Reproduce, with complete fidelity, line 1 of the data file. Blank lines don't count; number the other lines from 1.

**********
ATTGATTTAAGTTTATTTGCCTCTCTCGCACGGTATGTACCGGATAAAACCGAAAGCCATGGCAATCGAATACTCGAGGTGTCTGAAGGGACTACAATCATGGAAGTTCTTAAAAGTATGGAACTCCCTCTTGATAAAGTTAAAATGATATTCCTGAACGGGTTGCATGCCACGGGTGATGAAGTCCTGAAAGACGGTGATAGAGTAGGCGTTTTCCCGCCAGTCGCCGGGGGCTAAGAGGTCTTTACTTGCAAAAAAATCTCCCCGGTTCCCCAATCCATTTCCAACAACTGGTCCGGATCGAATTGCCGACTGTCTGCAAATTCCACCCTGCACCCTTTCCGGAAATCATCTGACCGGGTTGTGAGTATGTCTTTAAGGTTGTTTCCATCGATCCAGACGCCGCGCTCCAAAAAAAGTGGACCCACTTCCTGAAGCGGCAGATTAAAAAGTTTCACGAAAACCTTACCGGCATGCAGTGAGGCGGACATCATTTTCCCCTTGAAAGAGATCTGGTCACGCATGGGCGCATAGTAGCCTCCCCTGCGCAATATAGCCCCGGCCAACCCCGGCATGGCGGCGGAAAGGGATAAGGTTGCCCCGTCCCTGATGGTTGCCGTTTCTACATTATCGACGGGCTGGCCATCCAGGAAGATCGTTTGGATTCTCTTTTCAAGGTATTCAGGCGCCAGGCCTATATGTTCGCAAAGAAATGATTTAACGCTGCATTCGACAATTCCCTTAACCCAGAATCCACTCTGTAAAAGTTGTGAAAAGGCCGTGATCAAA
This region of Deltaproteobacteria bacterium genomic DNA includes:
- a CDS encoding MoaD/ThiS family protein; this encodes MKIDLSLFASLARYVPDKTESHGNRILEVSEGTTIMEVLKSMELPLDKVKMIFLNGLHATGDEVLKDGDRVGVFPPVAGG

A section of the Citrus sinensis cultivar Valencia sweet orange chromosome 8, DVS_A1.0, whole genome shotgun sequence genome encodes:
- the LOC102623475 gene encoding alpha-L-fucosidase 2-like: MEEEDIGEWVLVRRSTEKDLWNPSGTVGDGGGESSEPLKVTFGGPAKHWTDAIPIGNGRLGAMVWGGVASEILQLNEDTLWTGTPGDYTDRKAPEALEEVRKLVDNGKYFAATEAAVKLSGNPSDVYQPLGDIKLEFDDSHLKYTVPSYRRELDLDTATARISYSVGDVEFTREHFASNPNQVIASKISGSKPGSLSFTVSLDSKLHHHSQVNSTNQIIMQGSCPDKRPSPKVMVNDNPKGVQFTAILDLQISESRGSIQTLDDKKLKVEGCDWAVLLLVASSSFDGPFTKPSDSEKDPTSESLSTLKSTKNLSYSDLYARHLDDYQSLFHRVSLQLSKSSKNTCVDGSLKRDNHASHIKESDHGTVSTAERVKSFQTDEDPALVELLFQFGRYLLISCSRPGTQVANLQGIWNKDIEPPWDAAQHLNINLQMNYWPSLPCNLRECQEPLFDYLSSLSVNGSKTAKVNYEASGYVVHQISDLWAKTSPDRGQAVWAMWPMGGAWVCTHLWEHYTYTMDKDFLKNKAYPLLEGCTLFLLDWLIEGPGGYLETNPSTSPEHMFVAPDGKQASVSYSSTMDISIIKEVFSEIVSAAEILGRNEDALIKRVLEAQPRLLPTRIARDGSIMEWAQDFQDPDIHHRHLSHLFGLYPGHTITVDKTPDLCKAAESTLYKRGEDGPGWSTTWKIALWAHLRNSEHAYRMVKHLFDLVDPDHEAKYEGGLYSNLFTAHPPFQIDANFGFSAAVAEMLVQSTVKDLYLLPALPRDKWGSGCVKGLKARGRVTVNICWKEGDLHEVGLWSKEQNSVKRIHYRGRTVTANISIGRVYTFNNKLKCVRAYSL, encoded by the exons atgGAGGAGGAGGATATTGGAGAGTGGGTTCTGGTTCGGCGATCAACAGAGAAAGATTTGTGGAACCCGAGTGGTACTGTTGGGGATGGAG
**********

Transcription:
ATTGATTTAAGTTTATTTGCCTCTCTCGCACGGTATGTACCGGATAAAACCGAAAGCCATGGCAATCGAATACTCGAGGTGTCTGAAGGGACTACAATCATGGAAGTTCTTAAAAGTATGGAACTCCCTCTTGATAAAGTTAAAATGATATTCCTGAACGGGTTGCATGCCACGGGTGATGAAGTCCTGAAAGACGGTGATAGAGTAGGCGTTTTCCCGCCAGTCGCCGGGGGCTAAGAGGTCTTTACTTGCAAAAAAATCTCCCCGGTTCCCCAATCCATTTCCAACAACTGGTCCGGATCGAATTGCCGACTGTCTGCAAATTCCACCCTGCACCCTTTCCGGAAATCATCTGACCGGGTTGTGAGTATGTCTTTAAGGTTGTTTCCATCGATCCAGACGCCGCGCTCCAAAAAAAGTGGACCCACTTCCTGAAGCGGCAGATTAAAAAGTTTCACGAAAACCTTACCGGCATGCAGTGAGGCGGACATCATTTTCCCCTTGAAAGAGATCTGGTCACGCATGGGCGCATAGTAGCCTCCCCTGCGCAATATAGCCCCGGCCAACCCCGGCATGGCGGCGGAAAGGGATAAGGTTGCCCCGTCCCTGATGGTTGCCGTTTCTACATTATCGACGGGCTGGCCATCCAGGAAGATCGTTTGGATTCTCTTTTCAAGGTATTCAGGCGCCAGGCCTATATGTTCGCAAAGAAATGATTTAACGCTGCATTCGACAATTCCCTTAACCCAGAATCCACTCTGTAAAAGTTGTGAAAAGGCCGTGATCAAA